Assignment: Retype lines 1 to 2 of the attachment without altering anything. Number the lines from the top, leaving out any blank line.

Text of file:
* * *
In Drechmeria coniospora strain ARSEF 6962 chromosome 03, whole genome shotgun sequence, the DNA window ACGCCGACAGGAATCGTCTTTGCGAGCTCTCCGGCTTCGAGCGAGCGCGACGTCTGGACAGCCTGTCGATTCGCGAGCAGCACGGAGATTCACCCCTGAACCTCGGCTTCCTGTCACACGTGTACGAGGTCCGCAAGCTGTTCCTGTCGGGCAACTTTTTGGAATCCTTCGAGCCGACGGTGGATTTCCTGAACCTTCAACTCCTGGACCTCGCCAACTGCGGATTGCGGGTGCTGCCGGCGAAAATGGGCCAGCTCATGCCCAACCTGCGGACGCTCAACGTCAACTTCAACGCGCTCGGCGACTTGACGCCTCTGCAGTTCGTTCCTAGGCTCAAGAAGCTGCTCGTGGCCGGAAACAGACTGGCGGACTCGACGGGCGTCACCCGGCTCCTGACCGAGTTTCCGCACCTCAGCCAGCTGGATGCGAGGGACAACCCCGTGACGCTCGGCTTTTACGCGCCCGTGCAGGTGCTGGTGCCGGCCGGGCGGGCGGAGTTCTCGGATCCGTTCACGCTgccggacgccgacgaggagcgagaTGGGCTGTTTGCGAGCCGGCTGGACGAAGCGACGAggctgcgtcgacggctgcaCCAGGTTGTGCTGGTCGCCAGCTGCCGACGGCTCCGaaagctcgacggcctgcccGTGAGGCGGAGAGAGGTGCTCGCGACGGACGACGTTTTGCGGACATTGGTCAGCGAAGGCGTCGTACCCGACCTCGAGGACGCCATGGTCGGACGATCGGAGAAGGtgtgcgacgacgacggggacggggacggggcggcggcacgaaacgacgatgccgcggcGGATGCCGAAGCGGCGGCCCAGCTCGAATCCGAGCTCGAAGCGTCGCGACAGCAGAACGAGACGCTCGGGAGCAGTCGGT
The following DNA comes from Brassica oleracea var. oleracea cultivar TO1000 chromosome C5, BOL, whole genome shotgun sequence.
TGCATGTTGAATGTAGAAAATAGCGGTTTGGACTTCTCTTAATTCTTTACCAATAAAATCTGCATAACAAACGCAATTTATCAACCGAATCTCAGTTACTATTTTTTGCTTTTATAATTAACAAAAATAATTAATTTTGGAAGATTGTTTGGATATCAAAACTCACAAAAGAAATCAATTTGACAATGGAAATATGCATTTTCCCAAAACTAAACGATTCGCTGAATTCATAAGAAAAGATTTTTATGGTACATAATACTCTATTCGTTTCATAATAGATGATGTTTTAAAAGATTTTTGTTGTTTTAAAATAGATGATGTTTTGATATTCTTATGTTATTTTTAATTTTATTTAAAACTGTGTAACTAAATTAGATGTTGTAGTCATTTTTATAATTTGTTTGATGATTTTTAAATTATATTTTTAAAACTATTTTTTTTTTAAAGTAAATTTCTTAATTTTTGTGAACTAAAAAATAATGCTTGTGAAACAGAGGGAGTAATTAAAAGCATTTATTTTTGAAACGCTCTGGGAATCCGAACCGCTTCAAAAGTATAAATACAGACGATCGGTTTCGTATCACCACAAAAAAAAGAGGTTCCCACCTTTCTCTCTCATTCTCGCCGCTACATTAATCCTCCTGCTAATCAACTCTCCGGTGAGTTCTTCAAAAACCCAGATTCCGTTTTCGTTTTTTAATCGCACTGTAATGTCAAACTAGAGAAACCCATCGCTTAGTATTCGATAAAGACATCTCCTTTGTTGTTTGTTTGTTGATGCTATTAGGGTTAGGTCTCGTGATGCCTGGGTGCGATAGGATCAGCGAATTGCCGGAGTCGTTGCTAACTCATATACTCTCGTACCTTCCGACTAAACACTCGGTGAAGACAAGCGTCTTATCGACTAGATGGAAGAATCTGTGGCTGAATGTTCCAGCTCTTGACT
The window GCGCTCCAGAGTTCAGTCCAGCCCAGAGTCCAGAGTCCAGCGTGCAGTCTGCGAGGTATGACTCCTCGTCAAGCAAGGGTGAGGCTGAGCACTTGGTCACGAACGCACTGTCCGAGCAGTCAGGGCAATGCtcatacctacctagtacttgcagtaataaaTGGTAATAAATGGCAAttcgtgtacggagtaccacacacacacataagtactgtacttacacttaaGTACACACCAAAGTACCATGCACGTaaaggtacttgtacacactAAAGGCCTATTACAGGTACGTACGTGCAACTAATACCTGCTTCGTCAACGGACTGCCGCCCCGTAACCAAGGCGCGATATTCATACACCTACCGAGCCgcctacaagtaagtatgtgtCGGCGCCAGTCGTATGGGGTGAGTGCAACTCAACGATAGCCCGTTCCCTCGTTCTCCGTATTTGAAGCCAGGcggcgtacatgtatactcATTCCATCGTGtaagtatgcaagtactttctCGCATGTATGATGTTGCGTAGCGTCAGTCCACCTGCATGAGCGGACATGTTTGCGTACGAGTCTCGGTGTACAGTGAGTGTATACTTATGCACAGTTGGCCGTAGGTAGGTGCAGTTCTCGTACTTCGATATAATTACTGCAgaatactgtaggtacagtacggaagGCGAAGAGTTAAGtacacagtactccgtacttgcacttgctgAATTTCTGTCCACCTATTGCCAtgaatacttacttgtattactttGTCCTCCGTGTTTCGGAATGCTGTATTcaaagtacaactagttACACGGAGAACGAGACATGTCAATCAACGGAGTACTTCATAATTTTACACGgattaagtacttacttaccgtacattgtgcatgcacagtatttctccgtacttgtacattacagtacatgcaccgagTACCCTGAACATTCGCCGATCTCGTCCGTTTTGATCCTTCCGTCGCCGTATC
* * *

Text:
In Drechmeria coniospora strain ARSEF 6962 chromosome 03, whole genome shotgun sequence, the DNA window ACGCCGACAGGAATCGTCTTTGCGAGCTCTCCGGCTTCGAGCGAGCGCGACGTCTGGACAGCCTGTCGATTCGCGAGCAGCACGGAGATTCACCCCTGAACCTCGGCTTCCTGTCACACGTGTACGAGGTCCGCAAGCTGTTCCTGTCGGGCAACTTTTTGGAATCCTTCGAGCCGACGGTGGATTTCCTGAACCTTCAACTCCTGGACCTCGCCAACTGCGGATTGCGGGTGCTGCCGGCGAAAATGGGCCAGCTCATGCCCAACCTGCGGACGCTCAACGTCAACTTCAACGCGCTCGGCGACTTGACGCCTCTGCAGTTCGTTCCTAGGCTCAAGAAGCTGCTCGTGGCCGGAAACAGACTGGCGGACTCGACGGGCGTCACCCGGCTCCTGACCGAGTTTCCGCACCTCAGCCAGCTGGATGCGAGGGACAACCCCGTGACGCTCGGCTTTTACGCGCCCGTGCAGGTGCTGGTGCCGGCCGGGCGGGCGGAGTTCTCGGATCCGTTCACGCTgccggacgccgacgaggagcgagaTGGGCTGTTTGCGAGCCGGCTGGACGAAGCGACGAggctgcgtcgacggctgcaCCAGGTTGTGCTGGTCGCCAGCTGCCGACGGCTCCGaaagctcgacggcctgcccGTGAGGCGGAGAGAGGTGCTCGCGACGGACGACGTTTTGCGGACATTGGTCAGCGAAGGCGTCGTACCCGACCTCGAGGACGCCATGGTCGGACGATCGGAGAAGGtgtgcgacgacgacggggacggggacggggcggcggcacgaaacgacgatgccgcggcGGATGCCGAAGCGGCGGCCCAGCTCGAATCCGAGCTCGAAGCGTCGCGACAGCAGAACGAGACGCTCGGGAGCAGTCGGT
The following DNA comes from Brassica oleracea var. oleracea cultivar TO1000 chromosome C5, BOL, whole genome shotgun sequence.